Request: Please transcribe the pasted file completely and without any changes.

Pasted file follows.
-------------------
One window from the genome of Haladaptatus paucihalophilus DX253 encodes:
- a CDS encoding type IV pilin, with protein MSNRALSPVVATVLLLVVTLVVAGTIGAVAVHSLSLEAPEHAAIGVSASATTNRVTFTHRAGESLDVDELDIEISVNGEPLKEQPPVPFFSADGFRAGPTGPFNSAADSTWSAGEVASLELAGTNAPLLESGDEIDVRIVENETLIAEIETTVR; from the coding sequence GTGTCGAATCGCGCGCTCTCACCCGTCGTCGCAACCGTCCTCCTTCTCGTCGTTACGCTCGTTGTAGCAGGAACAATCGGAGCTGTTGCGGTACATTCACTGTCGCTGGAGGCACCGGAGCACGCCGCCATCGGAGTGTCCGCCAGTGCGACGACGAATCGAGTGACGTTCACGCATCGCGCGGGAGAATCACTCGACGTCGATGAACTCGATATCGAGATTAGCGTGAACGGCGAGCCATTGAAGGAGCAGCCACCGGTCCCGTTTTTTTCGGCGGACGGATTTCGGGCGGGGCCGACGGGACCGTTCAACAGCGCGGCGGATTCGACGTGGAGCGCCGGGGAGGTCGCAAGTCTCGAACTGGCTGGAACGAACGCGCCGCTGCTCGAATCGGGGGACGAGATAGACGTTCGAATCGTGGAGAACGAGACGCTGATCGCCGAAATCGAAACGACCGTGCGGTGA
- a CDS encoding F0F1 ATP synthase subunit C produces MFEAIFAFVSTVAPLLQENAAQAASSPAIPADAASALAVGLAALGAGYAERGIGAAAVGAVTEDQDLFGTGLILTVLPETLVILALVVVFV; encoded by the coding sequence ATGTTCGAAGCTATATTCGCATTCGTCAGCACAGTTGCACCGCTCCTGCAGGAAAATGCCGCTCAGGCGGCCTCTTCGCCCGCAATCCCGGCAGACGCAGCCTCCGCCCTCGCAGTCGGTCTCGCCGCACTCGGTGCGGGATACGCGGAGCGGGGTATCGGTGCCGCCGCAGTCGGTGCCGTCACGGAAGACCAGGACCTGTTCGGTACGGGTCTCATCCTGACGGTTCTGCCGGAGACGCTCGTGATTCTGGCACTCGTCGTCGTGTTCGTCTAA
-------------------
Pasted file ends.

One window from the genome of Haladaptatus paucihalophilus DX253 encodes:
- a CDS encoding type IV pilin, with protein MSNRALSPVVATVLLLVVTLVVAGTIGAVAVHSLSLEAPEHAAIGVSASATTNRVTFTHRAGESLDVDELDIEISVNGEPLKEQPPVPFFSADGFRAGPTGPFNSAADSTWSAGEVASLELAGTNAPLLESGDEIDVRIVENETLIAEIETTVR; from the coding sequence GTGTCGAATCGCGCGCTCTCACCCGTCGTCGCAACCGTCCTCCTTCTCGTCGTTACGCTCGTTGTAGCAGGAACAATCGGAGCTGTTGCGGTACATTCACTGTCGCTGGAGGCACCGGAGCACGCCGCCATCGGAGTGTCCGCCAGTGCGACGACGAATCGAGTGACGTTCACGCATCGCGCGGGAGAATCACTCGACGTCGATGAACTCGATATCGAGATTAGCGTGAACGGCGAGCCATTGAAGGAGCAGCCACCGGTCCCGTTTTTTTCGGCGGACGGATTTCGGGCGGGGCCGACGGGACCGTTCAACAGCGCGGCGGATTCGACGTGGAGCGCCGGGGAGGTCGCAAGTCTCGAACTGGCTGGAACGAACGCGCCGCTGCTCGAATCGGGGGACGAGATAGACGTTCGAATCGTGGAGAACGAGACGCTGATCGCCGAAATCGAAACGACCGTGCGGTGA
- a CDS encoding F0F1 ATP synthase subunit C produces MFEAIFAFVSTVAPLLQENAAQAASSPAIPADAASALAVGLAALGAGYAERGIGAAAVGAVTEDQDLFGTGLILTVLPETLVILALVVVFV; encoded by the coding sequence ATGTTCGAAGCTATATTCGCATTCGTCAGCACAGTTGCACCGCTCCTGCAGGAAAATGCCGCTCAGGCGGCCTCTTCGCCCGCAATCCCGGCAGACGCAGCCTCCGCCCTCGCAGTCGGTCTCGCCGCACTCGGTGCGGGATACGCGGAGCGGGGTATCGGTGCCGCCGCAGTCGGTGCCGTCACGGAAGACCAGGACCTGTTCGGTACGGGTCTCATCCTGACGGTTCTGCCGGAGACGCTCGTGATTCTGGCACTCGTCGTCGTGTTCGTCTAA